The second run-in with the judiciary occurred in late September, 1972, when appellant moved to dismiss a misdemeanor case for failure to prosecute. In the affirmation accompanying the motion, he accused Judge Green of being an agent of the district attorney, endeavoring to accommodate the People's desires at the cost of the defendant's constitutional and statutory rights. When the judge learned of the charges he requested a conference with appellant and Costello. 12 There is conflicting testimony as to the message Judge Green conveyed at the meeting. According to appellant, the judge banned him from further appearances in his courtroom. Judge Green recalled having instructed appellant to ask for the former's disqualification in any future case in which appellant feared bias. That Graseck did appear before the judge subsequent to the conference was supported by Judge Green's testimony and documentary evidence. Judge Green also testified that he never intended to prompt Graseck's dismissal by requesting the conference. The district court accepted Judge Green's version of the discussion. The evidence supports this finding.

The third episode which, according to the district court, revealed appellant's poor judgment and was a factor underlying Middlemiss's decision to seek Graseck's dismissal, involved Graseck's attempt to bring an Article 78 proceeding against a trial judge. His purpose was to compel the judge to indicate in the records that a trial had been adjourned because of the prosecutor's lack of readiness rather than court congestion. After Graseck filed the papers at the Supreme Court in Riverhead, and an official there informed Middlemiss of Graseck's action, Middlemiss ordered appellant to stop pursuit of the action and to return to the district court. Evidently, Middlemiss was irritated by Graseck's recurring crusades for his clients which often precluded his availability for more routine matters.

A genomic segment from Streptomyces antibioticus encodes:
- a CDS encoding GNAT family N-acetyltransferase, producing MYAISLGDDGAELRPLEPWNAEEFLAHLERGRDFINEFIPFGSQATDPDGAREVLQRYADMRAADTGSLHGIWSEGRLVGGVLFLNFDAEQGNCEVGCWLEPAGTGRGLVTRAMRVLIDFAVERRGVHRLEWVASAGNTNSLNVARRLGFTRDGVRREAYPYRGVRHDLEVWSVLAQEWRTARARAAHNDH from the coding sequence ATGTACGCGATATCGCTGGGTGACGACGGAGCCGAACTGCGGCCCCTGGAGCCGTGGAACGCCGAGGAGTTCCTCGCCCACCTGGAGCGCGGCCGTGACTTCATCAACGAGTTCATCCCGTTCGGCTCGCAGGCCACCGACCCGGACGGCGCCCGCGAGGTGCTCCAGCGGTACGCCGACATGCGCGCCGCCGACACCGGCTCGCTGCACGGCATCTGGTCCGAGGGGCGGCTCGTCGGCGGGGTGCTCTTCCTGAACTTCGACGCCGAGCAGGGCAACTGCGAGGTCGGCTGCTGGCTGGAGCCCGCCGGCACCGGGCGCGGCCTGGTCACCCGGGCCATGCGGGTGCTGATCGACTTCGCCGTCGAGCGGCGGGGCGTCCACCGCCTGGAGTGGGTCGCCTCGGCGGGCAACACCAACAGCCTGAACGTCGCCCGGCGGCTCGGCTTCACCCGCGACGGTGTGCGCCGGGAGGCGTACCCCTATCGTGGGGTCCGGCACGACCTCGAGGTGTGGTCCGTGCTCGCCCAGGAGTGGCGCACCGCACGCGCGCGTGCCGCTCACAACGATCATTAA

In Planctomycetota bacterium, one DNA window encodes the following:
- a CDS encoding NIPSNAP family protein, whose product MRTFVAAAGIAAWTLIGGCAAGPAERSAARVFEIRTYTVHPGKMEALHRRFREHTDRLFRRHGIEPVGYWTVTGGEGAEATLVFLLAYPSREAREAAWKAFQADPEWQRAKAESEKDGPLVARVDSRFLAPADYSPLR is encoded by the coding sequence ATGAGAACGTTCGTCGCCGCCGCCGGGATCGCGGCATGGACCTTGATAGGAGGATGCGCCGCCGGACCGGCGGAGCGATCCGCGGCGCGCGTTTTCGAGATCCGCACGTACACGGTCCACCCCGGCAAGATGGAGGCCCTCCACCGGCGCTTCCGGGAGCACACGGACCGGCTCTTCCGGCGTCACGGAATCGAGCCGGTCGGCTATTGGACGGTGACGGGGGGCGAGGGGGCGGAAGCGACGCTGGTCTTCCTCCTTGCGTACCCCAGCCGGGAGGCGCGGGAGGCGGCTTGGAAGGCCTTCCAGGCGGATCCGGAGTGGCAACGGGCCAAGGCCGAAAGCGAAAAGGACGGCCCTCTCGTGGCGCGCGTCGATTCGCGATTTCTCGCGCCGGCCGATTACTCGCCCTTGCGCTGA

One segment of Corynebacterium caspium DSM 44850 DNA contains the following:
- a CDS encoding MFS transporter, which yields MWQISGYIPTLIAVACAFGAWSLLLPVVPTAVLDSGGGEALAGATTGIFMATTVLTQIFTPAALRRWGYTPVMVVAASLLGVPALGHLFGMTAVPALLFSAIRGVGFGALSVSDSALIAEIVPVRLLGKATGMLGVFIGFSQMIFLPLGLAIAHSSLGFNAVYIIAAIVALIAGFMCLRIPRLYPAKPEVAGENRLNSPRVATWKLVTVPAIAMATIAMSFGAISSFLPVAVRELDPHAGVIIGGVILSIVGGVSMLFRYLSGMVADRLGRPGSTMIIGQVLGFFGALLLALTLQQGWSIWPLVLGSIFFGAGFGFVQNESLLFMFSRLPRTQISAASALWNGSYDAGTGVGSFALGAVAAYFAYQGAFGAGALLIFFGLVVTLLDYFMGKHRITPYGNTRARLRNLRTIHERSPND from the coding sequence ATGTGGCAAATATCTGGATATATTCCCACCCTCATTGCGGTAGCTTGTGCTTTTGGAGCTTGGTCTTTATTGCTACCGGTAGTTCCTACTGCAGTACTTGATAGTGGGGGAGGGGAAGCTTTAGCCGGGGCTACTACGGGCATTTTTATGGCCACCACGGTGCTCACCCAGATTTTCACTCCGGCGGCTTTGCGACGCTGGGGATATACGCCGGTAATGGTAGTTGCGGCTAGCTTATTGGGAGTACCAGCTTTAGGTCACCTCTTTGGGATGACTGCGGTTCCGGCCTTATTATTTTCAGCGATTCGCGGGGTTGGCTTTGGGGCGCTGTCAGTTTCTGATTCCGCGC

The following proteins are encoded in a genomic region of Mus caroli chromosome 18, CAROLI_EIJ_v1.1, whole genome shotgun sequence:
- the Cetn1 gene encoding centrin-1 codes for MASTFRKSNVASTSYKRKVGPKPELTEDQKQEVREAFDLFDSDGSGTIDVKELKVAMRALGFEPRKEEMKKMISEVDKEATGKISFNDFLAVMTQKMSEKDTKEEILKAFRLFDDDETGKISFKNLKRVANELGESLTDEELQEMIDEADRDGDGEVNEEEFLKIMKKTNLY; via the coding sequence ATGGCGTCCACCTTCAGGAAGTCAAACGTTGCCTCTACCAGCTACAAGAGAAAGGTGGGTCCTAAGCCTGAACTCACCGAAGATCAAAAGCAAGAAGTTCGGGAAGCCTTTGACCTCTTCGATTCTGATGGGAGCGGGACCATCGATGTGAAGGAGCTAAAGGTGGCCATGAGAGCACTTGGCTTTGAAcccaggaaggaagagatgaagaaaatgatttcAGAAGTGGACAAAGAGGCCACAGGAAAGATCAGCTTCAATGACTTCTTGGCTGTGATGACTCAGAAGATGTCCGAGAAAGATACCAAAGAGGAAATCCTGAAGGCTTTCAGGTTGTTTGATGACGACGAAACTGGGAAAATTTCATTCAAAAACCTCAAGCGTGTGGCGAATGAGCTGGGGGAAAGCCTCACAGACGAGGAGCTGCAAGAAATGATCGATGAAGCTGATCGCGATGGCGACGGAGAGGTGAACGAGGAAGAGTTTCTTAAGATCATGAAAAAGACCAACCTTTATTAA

Chief Judge Mishler found three additional incidents revelatory of appellant's inability to follow established rules. The most critical, for purposes of deciding the state action issue, involved a second confrontation with Judge Mauceri. On October 12, 1972, appellant left a ball point pen with a client during a visit in the holding pen. Upon discovery, a guard prohibited appellant from entering the holding pen and informed Judge Mauceri of the security considerations involved. Whether the security personnel had previously given instructions never to leave such instruments with detainees because of their potential use as weapons is in dispute. Judge Mauceri issued an order barring Graseck from entering the holding pen, telephoned Middlemiss to apprise him of the order and then sent Middlemiss written confirmation of his decision. 13 What was said during the telephone conversation is also disputed. Boyle testified 14 that Middlemiss told him that Mauceri had stated, "You have got to get this guy out of my court." Trial Transcript at 1-70. Middlemiss and Mauceri denied that any such statement was made. Judge Mauceri also denied having intended to pressure the Society into dismissing appellant or even having contemplated the possibility of dismissal. 15

Judge Mauceri was not the only person who objected to appellant's practices. Appellant was prohibited by an assistant district attorney from entering the district attorney's office without accompaniment after Graseck was...